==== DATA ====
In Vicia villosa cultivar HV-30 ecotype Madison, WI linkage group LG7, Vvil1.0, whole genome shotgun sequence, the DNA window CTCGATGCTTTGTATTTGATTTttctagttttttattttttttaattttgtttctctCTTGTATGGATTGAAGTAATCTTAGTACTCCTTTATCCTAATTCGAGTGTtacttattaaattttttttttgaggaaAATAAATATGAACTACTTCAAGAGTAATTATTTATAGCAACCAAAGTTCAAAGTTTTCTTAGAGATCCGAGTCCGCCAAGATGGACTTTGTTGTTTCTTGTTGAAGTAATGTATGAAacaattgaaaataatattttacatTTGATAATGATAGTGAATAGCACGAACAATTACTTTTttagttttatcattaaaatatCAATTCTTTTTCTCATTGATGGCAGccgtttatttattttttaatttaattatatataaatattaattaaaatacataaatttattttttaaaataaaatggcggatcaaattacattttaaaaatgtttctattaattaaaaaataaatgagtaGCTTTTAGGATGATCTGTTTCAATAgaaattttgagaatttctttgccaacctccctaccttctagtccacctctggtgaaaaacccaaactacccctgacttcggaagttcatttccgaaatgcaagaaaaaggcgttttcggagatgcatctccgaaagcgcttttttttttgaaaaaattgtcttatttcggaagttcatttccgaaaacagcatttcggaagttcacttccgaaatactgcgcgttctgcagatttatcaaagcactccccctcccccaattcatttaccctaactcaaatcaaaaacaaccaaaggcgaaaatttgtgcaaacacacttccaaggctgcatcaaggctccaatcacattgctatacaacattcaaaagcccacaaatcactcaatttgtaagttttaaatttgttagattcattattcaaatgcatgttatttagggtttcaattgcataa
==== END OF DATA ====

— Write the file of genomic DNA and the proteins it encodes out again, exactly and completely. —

In Vicia villosa cultivar HV-30 ecotype Madison, WI linkage group LG7, Vvil1.0, whole genome shotgun sequence, the DNA window CTCGATGCTTTGTATTTGATTTttctagttttttattttttttaattttgtttctctCTTGTATGGATTGAAGTAATCTTAGTACTCCTTTATCCTAATTCGAGTGTtacttattaaattttttttttgaggaaAATAAATATGAACTACTTCAAGAGTAATTATTTATAGCAACCAAAGTTCAAAGTTTTCTTAGAGATCCGAGTCCGCCAAGATGGACTTTGTTGTTTCTTGTTGAAGTAATGTATGAAacaattgaaaataatattttacatTTGATAATGATAGTGAATAGCACGAACAATTACTTTTttagttttatcattaaaatatCAATTCTTTTTCTCATTGATGGCAGccgtttatttattttttaatttaattatatataaatattaattaaaatacataaatttattttttaaaataaaatggcggatcaaattacattttaaaaatgtttctattaattaaaaaataaatgagtaGCTTTTAGGATGATCTGTTTCAATAgaaattttgagaatttctttgccaacctccctaccttctagtccacctctggtgaaaaacccaaactacccctgacttcggaagttcatttccgaaatgcaagaaaaaggcgttttcggagatgcatctccgaaagcgcttttttttttgaaaaaattgtcttatttcggaagttcatttccgaaaacagcatttcggaagttcacttccgaaatactgcgcgttctgcagatttatcaaagcactccccctcccccaattcatttaccctaactcaaatcaaaaacaaccaaaggcgaaaatttgtgcaaacacacttccaaggctgcatcaaggctccaatcacattgctatacaacattcaaaagcccacaaatcactcaatttgtaagttttaaatttgttagattcattattcaaatgcatgttatttagggtttcaattgcataa